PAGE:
Obviously, this attitude has its ups and downs - Christianity has had an effect in making it more plausible to see widely varied people as part of "us", after all - but it does mean that the whole "impose on you the one true religion" thing is kind of a no-starter. I think the closest we get are things like the Romans, who tended to do things like conquer places, study the local Powers, and say, "Oh, your gods? Those are other names for our gods. Update your statues accordingly and pay your taxes and we won't smite you a second time." (Some times their accuracy in parallelism was better than others.) And even with the equation of "proper attention to the Roman cultus" with "decent citizen not in need of smiting", there were periods when Jewish people were given exceptions from those laws, despite being, in Roman terms, atheists (without statues to update).

But modern paganism has a largely-unrecognised tension between universalist tendencies and exclusive ones. I have - more than once, probably more than a hundred times - seen the basic argument between the person who expects religion to be universal, and thus to be coddled, persuaded, and handed membership for the asking, and a person who expects religion to be something affiliated with a specific community or even family, who therefore asks the universalists why they should get special treatment as a total stranger.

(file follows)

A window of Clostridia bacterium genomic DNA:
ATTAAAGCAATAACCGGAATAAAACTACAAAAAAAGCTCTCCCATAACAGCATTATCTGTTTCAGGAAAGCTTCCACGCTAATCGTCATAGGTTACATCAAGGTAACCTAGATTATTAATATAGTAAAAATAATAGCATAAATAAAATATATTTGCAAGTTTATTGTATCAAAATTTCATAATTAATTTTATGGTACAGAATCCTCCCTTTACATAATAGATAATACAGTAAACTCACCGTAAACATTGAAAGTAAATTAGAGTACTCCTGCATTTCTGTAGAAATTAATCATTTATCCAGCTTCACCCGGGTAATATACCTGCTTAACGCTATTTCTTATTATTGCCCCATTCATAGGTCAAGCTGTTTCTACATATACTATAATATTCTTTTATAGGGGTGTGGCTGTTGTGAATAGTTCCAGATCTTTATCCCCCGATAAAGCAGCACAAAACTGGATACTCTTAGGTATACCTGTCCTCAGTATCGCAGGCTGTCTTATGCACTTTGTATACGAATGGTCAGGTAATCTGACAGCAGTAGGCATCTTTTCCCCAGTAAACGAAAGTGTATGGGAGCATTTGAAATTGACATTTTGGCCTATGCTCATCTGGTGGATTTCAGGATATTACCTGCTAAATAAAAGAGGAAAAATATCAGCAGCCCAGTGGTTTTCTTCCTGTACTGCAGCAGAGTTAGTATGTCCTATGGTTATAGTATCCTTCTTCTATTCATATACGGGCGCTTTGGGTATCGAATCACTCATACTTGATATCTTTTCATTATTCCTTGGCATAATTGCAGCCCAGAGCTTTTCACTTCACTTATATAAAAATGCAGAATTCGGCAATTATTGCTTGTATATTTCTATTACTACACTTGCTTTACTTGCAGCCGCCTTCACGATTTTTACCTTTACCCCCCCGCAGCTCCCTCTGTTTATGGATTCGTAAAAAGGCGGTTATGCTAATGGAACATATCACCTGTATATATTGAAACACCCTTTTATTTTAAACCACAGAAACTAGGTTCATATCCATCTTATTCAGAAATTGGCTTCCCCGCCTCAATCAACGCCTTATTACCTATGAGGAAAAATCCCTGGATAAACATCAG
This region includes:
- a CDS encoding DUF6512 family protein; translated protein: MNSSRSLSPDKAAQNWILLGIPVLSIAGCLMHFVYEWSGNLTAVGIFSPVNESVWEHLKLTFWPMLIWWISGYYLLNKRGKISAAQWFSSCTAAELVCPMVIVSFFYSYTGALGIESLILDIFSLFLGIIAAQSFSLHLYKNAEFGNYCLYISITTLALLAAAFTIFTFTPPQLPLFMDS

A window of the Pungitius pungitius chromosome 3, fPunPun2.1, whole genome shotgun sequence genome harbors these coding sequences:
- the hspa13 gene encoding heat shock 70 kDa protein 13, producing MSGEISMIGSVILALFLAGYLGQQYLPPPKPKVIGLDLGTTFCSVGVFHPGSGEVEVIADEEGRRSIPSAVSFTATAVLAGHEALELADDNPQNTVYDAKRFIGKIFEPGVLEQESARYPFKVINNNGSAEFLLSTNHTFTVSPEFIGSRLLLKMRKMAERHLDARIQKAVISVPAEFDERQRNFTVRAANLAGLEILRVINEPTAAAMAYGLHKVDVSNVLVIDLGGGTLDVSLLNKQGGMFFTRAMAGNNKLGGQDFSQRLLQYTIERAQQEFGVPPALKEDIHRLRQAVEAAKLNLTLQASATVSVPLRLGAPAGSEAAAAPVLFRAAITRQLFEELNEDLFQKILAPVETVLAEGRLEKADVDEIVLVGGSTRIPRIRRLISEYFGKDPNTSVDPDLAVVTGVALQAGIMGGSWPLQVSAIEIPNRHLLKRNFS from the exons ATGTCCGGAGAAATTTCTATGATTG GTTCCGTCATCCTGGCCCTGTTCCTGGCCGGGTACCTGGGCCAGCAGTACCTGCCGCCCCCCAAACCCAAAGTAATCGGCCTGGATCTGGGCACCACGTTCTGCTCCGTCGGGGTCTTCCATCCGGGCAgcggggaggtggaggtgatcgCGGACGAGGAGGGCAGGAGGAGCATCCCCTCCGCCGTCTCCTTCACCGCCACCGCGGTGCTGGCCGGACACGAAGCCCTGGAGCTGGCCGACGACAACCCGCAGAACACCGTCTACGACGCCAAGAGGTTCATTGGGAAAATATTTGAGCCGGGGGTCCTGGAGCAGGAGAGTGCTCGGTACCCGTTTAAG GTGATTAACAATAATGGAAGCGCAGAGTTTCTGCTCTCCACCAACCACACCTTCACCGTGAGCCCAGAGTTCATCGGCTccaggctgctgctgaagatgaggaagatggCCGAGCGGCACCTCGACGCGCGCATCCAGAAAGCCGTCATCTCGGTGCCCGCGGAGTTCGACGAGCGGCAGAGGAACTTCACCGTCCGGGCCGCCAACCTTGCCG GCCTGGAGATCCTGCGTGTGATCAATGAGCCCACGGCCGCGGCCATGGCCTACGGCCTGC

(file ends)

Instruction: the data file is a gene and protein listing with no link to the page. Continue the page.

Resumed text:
And of course this always blows up, because, at some level, the would-be pagan coming from a universalist standpoint takes that as "you are Sub-Human Hellbound Scum". Because if they weren't Sub-Human Hellbound Scum, obviously they'd be welcomed as a member! There is no other reason to say no! Religion is for everyone! And information wants to be free! (Has the information climbed into your personal ear yet? No? That's why you're asking for it? Clearly it doesn't want to be as free as all that.)

There's also the thread that the universalist probably thinks 'pagan' is a religion, rather than the none-of-the-above category box for leftover religions, and thus expects a well, more universalist approach to things. Sure, anyone can be pagan by saying so. That doesn't mean jack shit about anything specific....

The critical thing about modern paganism as a mishmash is that while some of the founding influences were fairly open (for example, most reconstructions being fairly open to those who are willing to do the work and adopt the appropriate attitudes), others - including the best-known things - are organised around mysteries. And mysteries, by their nature, are not general-access things.

A mystery is, at root, an experience that can only be understood by going through it. One can learn all kinds of theory about many mysteries, but that doesn't actually provide functional knowledge. (Much like reading and learning about sex is not the same thing as having sex: sex is a mystery.) A mystery may be an experiential aspect to a comparatively open religion (technically speaking, Communion in Christianity is such a thing, not that this is commonly presented) or it may be more limited - only those people who make the correct sacrifices may enter, only those people who have the correct devotions, the correct background, or whatever else.